Veterans' Voices: The Myth And The Reality Of Being A Marine
Greg Adams joined the Marine Corps in 1977 because he wanted a military career like the ones he saw in the movies. But he struggled during his service with drug abuse and the stereotypes of Marines as bad boys. In this edition of Veterans’ Voices, Marine Corps veteran Greg Adams of Springfield talks to his daughter, Mellissa Clancy, about the Marine he was then, and father he is today.
Mellissa Clancy (MC):Tell me, Daddy, why do you think you joined the Marines after high school? Was it because of a sense of obligation from, you know, Grandpa being in WWII, and your older brother served in Vietnam? Do you think it was a sense of, I must carry on, or what?
Greg Adams (GA):I'd watch all kinds of John Wayne movies, and stuff, so… Well, I was just watching, you know, watching the war movies. And then I wanted to be, I guess, like those guys in the movies, like a hero.
GA:A hero. Yeah.
MC:What was your experience in boot camp like?
GA:That was rough. A lot of the guys did drugs when I was in. And full disclosure, I was using drugs before I went into the Marines. In fact, I did my first hit of acid just a couple days before I went into the Marines.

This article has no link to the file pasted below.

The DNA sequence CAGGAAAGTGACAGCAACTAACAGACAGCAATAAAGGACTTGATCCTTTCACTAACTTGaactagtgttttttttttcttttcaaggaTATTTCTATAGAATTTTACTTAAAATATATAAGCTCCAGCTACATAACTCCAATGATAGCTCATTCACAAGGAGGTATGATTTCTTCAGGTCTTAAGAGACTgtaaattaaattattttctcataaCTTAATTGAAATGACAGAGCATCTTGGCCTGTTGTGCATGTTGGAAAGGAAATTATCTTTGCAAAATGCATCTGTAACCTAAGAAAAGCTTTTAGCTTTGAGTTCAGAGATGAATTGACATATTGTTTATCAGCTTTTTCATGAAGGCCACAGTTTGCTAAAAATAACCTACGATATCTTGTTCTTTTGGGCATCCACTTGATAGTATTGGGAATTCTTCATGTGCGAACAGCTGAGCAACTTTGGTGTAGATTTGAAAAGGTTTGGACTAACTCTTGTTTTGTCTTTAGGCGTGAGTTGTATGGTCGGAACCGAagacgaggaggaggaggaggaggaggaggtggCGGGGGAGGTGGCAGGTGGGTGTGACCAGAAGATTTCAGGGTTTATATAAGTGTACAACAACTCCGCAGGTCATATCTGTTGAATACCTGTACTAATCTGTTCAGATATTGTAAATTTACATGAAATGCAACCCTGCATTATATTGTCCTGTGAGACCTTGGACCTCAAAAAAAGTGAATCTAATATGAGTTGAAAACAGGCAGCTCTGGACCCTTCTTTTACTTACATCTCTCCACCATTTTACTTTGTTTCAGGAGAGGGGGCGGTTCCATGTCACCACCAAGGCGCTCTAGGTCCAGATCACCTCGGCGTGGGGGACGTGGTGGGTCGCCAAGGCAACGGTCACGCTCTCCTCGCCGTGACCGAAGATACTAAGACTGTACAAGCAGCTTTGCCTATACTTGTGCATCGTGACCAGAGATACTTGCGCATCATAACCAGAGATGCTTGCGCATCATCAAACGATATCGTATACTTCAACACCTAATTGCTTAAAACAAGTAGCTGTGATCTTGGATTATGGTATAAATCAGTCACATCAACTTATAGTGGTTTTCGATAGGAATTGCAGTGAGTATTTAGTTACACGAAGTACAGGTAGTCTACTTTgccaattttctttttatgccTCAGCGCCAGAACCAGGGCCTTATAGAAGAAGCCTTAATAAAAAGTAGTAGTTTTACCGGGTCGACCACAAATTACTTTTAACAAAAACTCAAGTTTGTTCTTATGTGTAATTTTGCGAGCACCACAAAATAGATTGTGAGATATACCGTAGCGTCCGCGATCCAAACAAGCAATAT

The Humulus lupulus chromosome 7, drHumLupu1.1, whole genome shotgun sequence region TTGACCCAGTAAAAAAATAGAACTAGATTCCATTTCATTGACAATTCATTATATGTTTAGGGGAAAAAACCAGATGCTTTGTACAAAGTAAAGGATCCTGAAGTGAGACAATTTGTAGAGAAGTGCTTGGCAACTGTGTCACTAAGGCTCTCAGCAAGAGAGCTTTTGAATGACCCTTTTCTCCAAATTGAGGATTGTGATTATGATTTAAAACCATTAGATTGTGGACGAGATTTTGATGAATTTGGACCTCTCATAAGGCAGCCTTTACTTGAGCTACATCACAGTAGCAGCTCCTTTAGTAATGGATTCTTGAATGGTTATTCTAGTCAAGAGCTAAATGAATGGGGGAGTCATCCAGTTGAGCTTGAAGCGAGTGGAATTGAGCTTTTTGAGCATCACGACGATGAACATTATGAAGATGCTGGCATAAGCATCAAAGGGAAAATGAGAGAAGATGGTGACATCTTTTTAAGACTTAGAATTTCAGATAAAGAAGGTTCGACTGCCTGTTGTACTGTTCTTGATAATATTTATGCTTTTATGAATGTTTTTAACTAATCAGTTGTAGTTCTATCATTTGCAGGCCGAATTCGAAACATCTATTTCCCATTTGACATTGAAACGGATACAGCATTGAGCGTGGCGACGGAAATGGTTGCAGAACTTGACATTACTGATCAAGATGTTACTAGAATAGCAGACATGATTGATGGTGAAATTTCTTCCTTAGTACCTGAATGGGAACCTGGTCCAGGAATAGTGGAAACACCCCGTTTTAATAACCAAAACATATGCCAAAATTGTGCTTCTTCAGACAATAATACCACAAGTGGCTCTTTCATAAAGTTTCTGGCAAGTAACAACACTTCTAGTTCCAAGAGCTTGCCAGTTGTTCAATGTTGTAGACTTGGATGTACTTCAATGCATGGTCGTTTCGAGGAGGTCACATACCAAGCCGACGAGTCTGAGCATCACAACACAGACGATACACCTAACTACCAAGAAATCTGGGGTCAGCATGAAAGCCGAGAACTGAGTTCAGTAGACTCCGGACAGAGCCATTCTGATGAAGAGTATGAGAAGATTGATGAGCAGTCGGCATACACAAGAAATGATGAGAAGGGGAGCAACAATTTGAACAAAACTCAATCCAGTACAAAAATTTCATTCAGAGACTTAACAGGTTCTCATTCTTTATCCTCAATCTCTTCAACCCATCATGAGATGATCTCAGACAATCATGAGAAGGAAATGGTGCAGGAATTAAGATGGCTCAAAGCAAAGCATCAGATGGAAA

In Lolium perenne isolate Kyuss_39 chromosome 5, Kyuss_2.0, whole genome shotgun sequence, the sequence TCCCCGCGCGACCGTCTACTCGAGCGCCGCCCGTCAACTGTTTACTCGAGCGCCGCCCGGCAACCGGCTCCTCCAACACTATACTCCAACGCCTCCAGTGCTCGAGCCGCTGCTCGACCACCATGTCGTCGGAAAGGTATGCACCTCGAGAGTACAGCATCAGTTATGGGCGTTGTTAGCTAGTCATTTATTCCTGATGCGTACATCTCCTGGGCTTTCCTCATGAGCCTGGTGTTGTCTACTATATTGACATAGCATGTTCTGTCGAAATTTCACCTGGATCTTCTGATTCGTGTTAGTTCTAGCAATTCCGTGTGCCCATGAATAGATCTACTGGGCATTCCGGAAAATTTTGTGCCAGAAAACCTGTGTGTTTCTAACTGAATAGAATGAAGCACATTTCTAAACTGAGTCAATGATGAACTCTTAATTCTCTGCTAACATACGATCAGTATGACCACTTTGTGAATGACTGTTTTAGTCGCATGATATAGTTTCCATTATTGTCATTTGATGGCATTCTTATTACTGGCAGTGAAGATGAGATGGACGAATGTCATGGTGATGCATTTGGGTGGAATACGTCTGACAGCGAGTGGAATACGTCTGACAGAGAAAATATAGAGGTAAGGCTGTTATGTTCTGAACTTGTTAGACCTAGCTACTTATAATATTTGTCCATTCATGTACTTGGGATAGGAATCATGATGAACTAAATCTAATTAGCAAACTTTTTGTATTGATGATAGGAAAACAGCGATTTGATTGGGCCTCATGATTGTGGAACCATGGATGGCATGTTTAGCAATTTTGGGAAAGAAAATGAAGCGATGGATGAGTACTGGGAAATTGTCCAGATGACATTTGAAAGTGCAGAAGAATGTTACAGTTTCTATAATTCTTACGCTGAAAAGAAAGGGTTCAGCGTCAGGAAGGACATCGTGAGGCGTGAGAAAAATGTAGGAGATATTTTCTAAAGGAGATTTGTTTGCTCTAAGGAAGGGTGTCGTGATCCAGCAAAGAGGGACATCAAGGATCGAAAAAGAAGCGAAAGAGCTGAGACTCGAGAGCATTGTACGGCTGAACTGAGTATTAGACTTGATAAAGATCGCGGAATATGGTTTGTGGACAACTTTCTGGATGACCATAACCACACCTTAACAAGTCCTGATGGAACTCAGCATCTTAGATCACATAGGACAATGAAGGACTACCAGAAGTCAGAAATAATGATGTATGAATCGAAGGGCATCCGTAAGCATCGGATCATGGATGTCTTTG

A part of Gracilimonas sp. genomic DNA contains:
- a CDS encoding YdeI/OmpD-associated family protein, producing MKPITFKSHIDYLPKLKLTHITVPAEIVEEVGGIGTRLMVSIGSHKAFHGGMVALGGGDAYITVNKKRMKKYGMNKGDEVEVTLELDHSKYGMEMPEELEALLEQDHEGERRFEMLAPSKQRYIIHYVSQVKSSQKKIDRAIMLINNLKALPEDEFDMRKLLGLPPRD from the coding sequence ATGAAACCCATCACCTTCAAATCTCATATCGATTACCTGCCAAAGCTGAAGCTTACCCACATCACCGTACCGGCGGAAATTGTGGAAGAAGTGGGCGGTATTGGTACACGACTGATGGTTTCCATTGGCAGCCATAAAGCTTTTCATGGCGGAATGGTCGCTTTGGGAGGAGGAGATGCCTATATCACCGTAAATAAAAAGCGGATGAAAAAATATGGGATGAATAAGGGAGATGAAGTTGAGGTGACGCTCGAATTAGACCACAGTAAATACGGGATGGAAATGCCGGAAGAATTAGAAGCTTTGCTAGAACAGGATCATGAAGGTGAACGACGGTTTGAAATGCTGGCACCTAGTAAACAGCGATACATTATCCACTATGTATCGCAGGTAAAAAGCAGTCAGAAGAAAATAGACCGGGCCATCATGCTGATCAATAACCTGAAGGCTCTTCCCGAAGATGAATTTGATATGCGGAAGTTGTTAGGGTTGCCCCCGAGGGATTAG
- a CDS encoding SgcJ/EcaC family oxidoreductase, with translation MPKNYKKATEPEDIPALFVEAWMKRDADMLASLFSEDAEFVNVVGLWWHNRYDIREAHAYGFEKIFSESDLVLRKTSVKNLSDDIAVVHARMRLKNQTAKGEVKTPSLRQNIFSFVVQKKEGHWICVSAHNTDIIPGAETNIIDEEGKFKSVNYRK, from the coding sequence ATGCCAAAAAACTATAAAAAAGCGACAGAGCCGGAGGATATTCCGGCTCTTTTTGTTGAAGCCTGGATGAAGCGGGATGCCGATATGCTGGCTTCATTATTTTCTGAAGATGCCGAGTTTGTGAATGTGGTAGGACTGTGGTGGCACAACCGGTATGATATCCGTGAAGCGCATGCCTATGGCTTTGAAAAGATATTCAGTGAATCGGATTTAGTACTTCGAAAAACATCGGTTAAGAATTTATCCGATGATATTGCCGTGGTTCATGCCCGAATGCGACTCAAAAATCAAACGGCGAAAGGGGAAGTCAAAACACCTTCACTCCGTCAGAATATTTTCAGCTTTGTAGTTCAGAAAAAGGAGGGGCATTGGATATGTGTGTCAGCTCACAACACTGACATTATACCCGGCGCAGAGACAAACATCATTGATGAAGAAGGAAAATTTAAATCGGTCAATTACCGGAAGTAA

GA:I was smoking weed before we went to chow in the morning. We would smoke one or two joints, go to the chow hall, come back. And as we're walking back, we'd smoke one or two joints, go to first formation, get assigned to where we was going.
MC:How is it that you would be able to smoke that much and still be able to perform your duties accurately?
GA:We probably could have done it a little bit better during that time. But that's just the way it was for me anyway, and quite a few of the guys I ran around with.
GA:So, was I a good Marine? Not like these guys today. No. But was I good Marine in the legend, so to speak, or the myth of a good Marine? Yes, because I was a troublemaker. You know, I'm not I'm not particularly proud of my service in the Marines because of that. Because the drugs and alcohol did absolutely destroy a dream, a childhood dream of mine.
GA:But the Marine Corps, once I quit drinking, and once I quit smoking dope, and taking the pills, and all that stuff, made me into the man that I am today. So, I'm very proud of what the Marine Corps did for me.
MC: Nobody is a perfect dad. But you tried everything in your power to instill in my brother and I a sense of honor and discipline in what we do. And being the daughter of a Marine, even a bad Marine or an okay Marine, is better. And it has made me into a better person. So, I want to thank you for that.
GA:Well, darling, I love you both very much.
Marine Corps veteran Greg Adams and his daughter, Mellissa Clancy spoke at WYSO as part of StoryCorps' Military Voices Initiative which visited the Miami Valley last summer. Veterans’ Voices on WYSO is presented by Wright-Patt Credit Union with additional support from CareSource. This story was edited by Will Davis and created at the Eichelberger Center for Community Voices at WYSO.
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